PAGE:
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In this research we reexamine and update prior research on the association between decision conflict and choice deferral. Decision conflict has featured prominently in psychology literature, going back to the seminal work of Lewin (1933), Miller (1944), and Janis and Mann (1977). Building on this earlier work and the assumption of conflict as an inhibitor of choice, Tversky and Shafir (1992; see also Dhar 1997) argued that the tendency to defer a decision can increase when decision makers experience conflict because of the need to make trade-offs between options in a set. Tversky and Shafir (1992) showed that decision makers may defer choice more when faced with two options presenting trade-offs compared with when they are offered either a single option (see also Dhar 1997) or two options where one alternative dominates the other. Relatedly, Luce (1998) showed that decision makers may be more likely to defer choice when faced with multiple options presenting relatively difficult (versus easy) trade-offs. We reexamine published data and report the results of 40 well-powered direct and conceptual replications of these effects (total n = 26,703) that cast doubt on the replicability of prior research. Our data suggest that additional research is needed in order to reveal a robust association between experimental manipulations of decision conflict and choice deferral. We conclude our investigation by delineating a set of directions for future research on this topic.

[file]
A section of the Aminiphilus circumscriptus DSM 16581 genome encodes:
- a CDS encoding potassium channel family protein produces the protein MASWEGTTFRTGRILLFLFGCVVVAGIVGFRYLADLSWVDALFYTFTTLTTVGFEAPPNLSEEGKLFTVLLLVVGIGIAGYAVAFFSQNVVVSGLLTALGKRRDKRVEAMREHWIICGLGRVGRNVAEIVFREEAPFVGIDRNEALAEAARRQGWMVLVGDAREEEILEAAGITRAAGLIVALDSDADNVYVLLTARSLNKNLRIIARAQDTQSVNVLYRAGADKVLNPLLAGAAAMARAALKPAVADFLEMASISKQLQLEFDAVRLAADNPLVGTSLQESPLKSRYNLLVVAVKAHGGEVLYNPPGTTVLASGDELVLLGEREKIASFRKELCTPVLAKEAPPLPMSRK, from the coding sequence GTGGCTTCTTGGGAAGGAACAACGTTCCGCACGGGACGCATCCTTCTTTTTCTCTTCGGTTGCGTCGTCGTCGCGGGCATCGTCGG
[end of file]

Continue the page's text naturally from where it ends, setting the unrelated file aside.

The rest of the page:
This paper was accepted by Yuval Rottenstreich, behavioral economics and decision analysis.

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